Door County Grapples with Safety and Lost Revenue During Pandemic

Economy

Door County Grapples with Safety and Lost Revenue During Pandemic

Door County residents wish Wisconsinites could visit, but urge them to stay home during the public health crisis.

By Trevor Keller

April 17, 2020 • Northeast Region

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Light house

Lighthouse in Door County, Wisconsin.


Beautiful scenery and its isolated setting make Door County an enticing getaway from the COVID-19 pandemic, but local officials are urging people to avoid the peninsula.

“I never thought in my wildest dreams I would ask people not to come to Door County,” said Door County Board Chair Dave Lienau. “It's very concerning to us to have to ask people not to come, it's just not in our nature to do that.”

The county is asking people who own seasonal homes to stay away. The worry is an older population and a limited health care system. Door County Medical Center is the county’s only hospital. They’ve tripled their intensive care capacity, but that’s 12 to 15 intensive care unit beds for a county of 27,000 people.

“Typically if we have a critically-ill patient that is beyond what we would be able to handle from a specialty perspective, that person would be transferred to Green Bay,” said Dr. James Heise of Door County Medical Center. “We may not have that luxury.”

Officials are trying to protect residents while limiting damage to a fast-approaching tourism season. The White Gull Inn is closed, and they’re already getting summer cancellations and sending out refunds.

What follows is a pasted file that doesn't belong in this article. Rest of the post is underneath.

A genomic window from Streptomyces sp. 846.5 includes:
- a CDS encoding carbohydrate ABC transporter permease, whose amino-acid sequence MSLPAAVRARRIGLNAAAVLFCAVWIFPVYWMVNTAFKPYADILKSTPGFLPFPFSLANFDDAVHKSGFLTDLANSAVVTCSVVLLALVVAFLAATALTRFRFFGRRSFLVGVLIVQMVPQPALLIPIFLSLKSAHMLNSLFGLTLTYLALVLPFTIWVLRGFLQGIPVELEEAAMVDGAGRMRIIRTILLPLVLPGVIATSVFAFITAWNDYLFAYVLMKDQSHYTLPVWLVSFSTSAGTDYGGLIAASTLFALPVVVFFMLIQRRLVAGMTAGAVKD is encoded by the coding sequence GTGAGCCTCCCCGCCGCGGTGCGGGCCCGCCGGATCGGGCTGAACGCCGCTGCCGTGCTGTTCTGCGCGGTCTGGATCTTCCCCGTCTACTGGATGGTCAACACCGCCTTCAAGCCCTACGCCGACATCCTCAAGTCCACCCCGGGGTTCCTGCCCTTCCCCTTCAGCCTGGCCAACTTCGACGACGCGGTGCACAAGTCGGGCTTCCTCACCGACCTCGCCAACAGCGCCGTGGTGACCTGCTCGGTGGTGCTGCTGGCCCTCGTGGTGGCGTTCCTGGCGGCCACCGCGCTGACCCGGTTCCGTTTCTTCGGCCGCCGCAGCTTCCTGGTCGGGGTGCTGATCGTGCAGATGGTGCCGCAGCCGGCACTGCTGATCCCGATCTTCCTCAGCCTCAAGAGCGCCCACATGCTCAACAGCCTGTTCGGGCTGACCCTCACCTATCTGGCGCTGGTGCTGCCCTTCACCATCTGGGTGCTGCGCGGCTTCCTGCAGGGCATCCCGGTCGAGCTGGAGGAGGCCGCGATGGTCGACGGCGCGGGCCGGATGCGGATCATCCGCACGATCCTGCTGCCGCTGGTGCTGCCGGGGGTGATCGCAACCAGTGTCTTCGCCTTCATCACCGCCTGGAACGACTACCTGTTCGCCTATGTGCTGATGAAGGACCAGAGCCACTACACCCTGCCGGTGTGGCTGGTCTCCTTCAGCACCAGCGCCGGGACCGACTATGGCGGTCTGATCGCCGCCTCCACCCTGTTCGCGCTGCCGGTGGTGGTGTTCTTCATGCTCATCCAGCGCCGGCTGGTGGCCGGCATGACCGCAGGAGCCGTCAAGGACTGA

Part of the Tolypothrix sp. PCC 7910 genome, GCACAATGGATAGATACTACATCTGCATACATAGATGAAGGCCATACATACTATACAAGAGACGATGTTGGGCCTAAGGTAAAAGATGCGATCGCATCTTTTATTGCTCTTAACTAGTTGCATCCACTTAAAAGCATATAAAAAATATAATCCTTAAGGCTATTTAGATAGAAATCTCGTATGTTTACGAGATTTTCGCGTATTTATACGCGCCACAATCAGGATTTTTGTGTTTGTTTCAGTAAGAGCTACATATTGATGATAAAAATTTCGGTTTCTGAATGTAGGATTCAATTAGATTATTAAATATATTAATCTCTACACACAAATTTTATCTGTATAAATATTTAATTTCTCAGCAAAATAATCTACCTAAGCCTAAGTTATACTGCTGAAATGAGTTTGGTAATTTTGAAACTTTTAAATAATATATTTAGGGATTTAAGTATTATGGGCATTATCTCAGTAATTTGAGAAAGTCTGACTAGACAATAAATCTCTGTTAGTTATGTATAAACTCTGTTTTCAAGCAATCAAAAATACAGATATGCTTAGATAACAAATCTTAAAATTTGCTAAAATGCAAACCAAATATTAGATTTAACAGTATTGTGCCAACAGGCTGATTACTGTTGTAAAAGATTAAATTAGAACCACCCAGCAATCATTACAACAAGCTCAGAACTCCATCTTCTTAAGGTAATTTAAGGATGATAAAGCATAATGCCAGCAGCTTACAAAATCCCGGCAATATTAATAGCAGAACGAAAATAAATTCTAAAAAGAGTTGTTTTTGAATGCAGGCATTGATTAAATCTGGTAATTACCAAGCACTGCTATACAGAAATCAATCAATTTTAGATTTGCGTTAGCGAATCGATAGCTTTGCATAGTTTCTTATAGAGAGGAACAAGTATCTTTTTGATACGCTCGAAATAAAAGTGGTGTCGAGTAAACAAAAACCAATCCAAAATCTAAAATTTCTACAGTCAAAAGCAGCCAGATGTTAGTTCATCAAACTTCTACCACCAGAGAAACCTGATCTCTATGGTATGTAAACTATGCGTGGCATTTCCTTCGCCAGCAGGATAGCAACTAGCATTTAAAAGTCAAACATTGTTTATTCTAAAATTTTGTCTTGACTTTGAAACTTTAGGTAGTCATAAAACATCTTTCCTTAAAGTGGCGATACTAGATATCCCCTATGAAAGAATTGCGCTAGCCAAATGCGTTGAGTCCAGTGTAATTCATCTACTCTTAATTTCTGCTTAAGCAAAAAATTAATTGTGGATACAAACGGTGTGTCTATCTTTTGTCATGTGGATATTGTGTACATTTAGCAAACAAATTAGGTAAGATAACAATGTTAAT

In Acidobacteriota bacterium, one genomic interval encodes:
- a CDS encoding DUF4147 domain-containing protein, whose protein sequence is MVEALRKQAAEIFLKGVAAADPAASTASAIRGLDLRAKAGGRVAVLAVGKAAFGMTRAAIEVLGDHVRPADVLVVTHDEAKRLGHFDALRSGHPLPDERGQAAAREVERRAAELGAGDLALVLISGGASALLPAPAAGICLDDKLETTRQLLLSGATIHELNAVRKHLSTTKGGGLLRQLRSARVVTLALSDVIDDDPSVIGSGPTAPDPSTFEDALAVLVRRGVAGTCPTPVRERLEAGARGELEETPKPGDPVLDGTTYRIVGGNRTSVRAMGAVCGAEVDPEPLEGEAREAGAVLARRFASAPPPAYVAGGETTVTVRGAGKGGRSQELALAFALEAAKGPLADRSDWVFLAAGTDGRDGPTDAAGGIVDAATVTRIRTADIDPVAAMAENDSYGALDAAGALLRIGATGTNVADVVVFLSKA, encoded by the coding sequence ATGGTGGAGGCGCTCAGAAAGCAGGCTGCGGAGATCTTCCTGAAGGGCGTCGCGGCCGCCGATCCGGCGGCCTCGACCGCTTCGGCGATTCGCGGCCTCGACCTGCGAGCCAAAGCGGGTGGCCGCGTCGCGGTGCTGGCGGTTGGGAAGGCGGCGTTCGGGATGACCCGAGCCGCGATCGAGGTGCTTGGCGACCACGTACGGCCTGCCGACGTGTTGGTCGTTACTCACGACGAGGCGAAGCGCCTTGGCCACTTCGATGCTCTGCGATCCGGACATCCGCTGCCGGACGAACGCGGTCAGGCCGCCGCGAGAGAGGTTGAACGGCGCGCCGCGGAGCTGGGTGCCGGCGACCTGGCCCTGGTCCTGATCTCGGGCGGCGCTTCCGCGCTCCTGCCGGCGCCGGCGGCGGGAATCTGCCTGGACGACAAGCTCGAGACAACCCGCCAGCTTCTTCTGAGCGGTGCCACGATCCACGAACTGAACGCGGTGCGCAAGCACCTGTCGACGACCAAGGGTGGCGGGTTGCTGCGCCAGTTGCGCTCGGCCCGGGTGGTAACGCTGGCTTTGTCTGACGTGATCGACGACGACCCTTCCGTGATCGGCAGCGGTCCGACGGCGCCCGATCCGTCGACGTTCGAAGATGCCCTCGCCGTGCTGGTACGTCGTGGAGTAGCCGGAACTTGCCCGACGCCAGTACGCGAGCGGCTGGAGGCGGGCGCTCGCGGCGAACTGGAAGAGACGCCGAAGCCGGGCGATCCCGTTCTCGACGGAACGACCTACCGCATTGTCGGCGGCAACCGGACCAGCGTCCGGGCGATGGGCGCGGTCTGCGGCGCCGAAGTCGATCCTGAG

“We're actively sending money out the door every day and not bringing any in, which is definitely unusual for this time of year,” said Meredith Coulson-Kanter of the White Gull Inn.

Al Johnson’s Swedish Restaurant is famous for its goats on the roof, but right now they’re more concerned about customers through the door.

Al Johnson’s Swedish Restaurant
Lars Johnson of Al Johnson’s Swedish Restaurant says the spring and summer months "are what carry us the entire year." Door County business owners fear lost revenue during the public health crisis.

“Those months are what carry us the entire year,” said Lars Johnson. “So we're all in a situation right now where we're in a holding pattern.”

Anxiety is high, but business owners we talked to all agreed visitors should stay home. They just hope a rocky spring can still turn into a more typical Door County summer.

“It's a toss up between yes, being anxious to open our doors as soon as we possibly can, but definitely not wanting to do so if it's going to put us, or our staff, or our visitors at risk,” Coulson Kanter said.


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